James D. Savage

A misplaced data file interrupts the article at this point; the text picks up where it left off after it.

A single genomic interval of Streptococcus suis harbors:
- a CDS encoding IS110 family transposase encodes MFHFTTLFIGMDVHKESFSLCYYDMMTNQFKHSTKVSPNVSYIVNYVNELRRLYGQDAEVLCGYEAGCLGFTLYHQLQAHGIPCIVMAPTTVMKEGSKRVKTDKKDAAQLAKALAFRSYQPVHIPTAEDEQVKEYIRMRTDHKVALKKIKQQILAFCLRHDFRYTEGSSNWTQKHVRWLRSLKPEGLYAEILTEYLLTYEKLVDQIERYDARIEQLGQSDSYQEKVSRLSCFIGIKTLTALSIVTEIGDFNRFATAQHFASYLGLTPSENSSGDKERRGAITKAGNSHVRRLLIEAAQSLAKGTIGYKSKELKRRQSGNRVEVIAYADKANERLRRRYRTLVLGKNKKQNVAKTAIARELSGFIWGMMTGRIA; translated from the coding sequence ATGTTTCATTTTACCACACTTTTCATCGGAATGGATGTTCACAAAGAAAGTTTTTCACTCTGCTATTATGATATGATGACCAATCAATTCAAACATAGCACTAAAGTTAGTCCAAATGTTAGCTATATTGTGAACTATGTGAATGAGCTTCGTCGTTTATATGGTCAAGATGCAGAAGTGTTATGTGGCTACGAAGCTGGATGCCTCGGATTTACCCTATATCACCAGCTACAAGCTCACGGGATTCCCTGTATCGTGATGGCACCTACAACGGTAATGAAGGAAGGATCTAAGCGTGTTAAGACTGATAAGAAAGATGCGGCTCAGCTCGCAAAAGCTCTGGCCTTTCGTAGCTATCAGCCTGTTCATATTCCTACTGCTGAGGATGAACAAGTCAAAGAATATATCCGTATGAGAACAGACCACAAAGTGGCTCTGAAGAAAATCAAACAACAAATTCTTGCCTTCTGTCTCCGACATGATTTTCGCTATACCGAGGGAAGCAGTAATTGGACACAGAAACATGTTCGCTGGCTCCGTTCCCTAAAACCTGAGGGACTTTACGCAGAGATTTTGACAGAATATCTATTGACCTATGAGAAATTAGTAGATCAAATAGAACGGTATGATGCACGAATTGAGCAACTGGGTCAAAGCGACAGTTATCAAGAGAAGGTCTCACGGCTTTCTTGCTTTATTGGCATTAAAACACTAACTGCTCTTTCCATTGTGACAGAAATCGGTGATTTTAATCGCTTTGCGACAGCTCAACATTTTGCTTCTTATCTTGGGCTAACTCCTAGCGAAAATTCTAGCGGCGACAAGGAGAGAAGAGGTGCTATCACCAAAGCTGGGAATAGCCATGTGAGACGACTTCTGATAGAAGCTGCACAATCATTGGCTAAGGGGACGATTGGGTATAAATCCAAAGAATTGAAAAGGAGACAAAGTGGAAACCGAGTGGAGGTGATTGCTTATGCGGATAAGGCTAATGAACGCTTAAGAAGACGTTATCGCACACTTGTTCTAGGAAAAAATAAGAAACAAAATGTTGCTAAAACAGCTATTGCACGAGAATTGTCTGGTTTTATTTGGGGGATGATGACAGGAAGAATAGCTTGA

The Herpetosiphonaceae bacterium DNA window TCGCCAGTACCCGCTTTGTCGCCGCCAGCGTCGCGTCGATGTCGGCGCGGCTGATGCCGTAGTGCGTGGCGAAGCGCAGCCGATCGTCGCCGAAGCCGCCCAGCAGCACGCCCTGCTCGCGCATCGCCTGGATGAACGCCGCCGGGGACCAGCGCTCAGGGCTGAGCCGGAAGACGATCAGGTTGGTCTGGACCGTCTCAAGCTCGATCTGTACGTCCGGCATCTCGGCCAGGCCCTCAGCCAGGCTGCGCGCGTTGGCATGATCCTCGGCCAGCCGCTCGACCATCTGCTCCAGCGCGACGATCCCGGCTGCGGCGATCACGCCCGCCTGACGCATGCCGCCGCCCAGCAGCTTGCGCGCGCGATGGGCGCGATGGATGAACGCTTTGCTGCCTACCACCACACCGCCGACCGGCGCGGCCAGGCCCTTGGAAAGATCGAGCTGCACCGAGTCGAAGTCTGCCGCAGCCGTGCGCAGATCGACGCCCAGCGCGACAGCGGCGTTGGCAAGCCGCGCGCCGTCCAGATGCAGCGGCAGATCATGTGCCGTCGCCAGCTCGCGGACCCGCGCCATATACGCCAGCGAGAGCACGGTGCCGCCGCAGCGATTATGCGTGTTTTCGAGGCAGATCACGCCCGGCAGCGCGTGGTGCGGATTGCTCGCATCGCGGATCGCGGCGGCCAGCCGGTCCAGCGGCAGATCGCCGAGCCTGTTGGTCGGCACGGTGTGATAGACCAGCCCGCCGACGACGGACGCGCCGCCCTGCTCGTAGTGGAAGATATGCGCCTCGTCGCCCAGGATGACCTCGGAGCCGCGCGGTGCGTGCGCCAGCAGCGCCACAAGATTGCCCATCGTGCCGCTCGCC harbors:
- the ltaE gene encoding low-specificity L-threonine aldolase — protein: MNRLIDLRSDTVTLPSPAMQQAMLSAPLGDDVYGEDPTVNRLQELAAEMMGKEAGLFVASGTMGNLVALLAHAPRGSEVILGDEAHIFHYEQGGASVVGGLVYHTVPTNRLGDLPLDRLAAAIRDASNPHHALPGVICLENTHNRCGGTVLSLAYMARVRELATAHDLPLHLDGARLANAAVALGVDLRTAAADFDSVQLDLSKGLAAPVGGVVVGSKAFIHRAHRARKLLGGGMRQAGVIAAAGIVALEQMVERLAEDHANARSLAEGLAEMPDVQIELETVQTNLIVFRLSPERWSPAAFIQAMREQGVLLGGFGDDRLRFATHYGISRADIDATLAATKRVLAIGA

Since the 1950s, the federal government has relied on the peer review system for funding high quality academic science. Yet, despite the success of American science, peer review is under attack for being a biased 'good old boy' network that helps rich research universities get richer. As a remedy for these biases, university presidents and members of Congress have turned to the earmarking of science projects and facilities in the federal budget. This earmarking of funds, however, brings with it new areas of tension and suspicion. Funding Science in America is the first book to explore both the pros and the cons of the controversial academic earmarking issue. Savage analyzes the earmarking decision of both university presidents and members of Congress, identifies those universities that have benefited most from earmarking, as well as examining the question of whether earmarking improves their ability to compete for research.